Riddle me this: what does market research have in common with Santa Claus, the Easter Bunny, and the Tooth Fairy? Many people don’t believe in them. Ok, yes, this is a poor riddle. Pardon me. But let me explain: I often hear marketers say, ‘Our senior leadership doesn’t believe in market research.’ I always chuckle at this expression because it seems to imply that market research is some dogmatic religion requiring blind faith from zealous adherents. While the market research community is admittedly quasi-cultish, I don’t think that is what marketers intend when they talk about ‘belief in market research.’ Instead, most people use this expression to communicate that their senior leadership doesn’t rely on market research to make strategic decisions. This lack of faith is a common frustration for corporate researchers, and we often hear the common complaint that ‘Research recommended X, but the organization did Y.’ Despite the frustration it causes among corporate researchers, the underlying skepticism about the role of market is quite well founded. Indeed, I whole-heartedly agree that organizations should not use market research to make strategic decisions. However, I strongly believe that market research should be used to inform strategic decisions. The distinction between using research to inform decisions vs. make decisions is more than just semantics. In fact, I think that this distinction is at the heart of skepticism about market research.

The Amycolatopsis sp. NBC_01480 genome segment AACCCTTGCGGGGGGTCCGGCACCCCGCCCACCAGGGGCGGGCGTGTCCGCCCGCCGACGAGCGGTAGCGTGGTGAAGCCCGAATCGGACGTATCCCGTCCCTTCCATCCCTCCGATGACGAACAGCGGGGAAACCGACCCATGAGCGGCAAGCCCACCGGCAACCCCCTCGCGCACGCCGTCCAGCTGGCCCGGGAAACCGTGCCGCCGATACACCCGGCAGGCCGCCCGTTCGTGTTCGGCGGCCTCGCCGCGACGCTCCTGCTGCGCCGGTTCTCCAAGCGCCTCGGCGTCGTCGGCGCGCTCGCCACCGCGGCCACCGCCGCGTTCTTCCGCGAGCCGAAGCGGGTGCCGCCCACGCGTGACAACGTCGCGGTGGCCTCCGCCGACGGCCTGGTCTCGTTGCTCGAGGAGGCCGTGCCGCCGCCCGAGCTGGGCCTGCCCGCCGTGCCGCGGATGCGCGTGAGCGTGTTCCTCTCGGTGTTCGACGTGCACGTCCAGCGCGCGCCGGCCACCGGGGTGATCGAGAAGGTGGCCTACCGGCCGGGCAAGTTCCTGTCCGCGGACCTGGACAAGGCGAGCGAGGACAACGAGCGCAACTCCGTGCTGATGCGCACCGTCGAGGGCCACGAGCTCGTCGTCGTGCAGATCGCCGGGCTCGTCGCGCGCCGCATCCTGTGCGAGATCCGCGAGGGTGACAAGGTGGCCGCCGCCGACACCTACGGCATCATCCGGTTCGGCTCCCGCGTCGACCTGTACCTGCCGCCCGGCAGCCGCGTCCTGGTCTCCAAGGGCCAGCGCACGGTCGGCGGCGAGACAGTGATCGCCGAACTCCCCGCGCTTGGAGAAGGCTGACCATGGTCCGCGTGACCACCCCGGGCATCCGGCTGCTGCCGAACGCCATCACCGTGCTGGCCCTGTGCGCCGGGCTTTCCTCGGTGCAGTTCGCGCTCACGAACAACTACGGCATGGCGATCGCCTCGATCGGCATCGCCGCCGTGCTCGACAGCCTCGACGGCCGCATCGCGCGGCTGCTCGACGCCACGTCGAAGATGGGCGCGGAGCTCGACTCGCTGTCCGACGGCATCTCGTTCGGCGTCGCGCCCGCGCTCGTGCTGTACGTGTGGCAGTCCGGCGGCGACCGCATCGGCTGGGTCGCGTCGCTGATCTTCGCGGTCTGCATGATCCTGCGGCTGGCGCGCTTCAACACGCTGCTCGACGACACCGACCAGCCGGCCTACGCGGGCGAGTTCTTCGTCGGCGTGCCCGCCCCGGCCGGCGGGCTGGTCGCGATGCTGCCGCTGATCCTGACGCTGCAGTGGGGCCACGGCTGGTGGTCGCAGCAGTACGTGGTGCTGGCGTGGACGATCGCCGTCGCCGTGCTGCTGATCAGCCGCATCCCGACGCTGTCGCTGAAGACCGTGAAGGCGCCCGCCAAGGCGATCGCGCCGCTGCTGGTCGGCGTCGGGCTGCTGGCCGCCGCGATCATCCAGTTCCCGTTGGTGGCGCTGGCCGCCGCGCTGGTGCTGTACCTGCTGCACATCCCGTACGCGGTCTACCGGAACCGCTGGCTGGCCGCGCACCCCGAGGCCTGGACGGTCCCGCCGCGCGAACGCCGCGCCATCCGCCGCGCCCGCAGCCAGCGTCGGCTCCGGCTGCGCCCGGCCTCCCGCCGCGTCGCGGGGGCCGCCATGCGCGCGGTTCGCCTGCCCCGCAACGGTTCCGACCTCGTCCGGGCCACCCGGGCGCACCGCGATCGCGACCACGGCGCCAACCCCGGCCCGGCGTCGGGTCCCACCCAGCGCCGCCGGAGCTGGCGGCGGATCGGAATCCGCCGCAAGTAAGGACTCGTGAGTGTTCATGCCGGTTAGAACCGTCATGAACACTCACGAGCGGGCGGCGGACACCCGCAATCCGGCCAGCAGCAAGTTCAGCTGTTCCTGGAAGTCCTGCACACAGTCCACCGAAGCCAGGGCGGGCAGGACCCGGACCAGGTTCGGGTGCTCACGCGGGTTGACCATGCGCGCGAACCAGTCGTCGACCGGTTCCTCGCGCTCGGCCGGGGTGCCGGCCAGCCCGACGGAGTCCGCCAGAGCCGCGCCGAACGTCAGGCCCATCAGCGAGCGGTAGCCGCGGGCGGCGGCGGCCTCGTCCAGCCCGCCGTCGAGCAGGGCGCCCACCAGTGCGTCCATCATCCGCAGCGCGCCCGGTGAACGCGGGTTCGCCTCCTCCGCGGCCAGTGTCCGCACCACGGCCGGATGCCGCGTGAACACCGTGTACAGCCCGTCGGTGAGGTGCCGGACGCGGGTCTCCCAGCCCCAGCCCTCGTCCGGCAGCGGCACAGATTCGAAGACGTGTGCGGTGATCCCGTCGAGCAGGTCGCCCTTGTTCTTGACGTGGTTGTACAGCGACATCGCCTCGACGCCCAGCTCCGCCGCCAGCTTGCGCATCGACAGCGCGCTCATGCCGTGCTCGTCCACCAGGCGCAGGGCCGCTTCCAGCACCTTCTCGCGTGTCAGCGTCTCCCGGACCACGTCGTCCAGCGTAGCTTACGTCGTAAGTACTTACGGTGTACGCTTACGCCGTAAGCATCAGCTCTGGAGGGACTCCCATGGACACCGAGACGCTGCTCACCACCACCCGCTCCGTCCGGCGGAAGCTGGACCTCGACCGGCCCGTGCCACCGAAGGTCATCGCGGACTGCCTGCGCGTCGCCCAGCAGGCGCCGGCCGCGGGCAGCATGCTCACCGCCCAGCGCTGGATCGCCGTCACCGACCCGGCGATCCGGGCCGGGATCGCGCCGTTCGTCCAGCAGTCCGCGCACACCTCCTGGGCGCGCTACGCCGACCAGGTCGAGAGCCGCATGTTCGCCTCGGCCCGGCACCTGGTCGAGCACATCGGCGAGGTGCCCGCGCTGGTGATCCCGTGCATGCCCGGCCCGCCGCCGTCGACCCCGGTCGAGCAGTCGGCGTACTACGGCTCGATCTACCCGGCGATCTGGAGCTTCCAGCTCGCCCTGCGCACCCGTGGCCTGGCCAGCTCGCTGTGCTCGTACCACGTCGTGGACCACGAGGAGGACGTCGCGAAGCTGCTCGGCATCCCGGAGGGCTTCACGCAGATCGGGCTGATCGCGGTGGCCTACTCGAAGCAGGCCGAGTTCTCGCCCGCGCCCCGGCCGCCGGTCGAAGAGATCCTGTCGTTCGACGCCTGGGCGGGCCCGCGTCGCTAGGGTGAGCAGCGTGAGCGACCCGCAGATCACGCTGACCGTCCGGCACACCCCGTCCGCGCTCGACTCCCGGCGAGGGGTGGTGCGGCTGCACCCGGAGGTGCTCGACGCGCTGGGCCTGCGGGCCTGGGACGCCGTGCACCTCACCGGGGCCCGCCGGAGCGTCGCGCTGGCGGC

“The distinction between using research to inform decisions vs. make decisions is more than just semantics.”

When market research is expected to make strategic decisions, it will inevitably fall short of those expectations. Indeed, strategy is not democracy, and it is unwise to make critical business decisions based solely on customer opinion polls. However, when market research is used as one of many inputs to inform critical decisions, it becomes an invaluable tool in the decision-making process. Customers are the lifeblood of any business, and it would be unwise to make strategic business decisions without understanding how that decision might affect customers. As many of us have learned, business ‘success’ is rarely measured in terms of absolute performance; instead, ‘success’ is often measured as performance relative to expectations. As we apply this maxim to market research, we begin to see that research is doomed to disappoint when expectations are too high. As a community, it’s important for market researchers to manage expectations about both the value and the limitations of market research. In order for our stakeholders to maintain their faith in market research, it is critical for researchers to be honest about what market research can and cannot do. What are your thoughts on the areas where research tends to over-promise and under-deliver? We would love to hear from you. I encourage you to post your thoughts here or email me at dan.callahan@vivisumpartners.com.

Dan Callahan is the President of Vivisum Partners and Founder of Research (R)evolutions.

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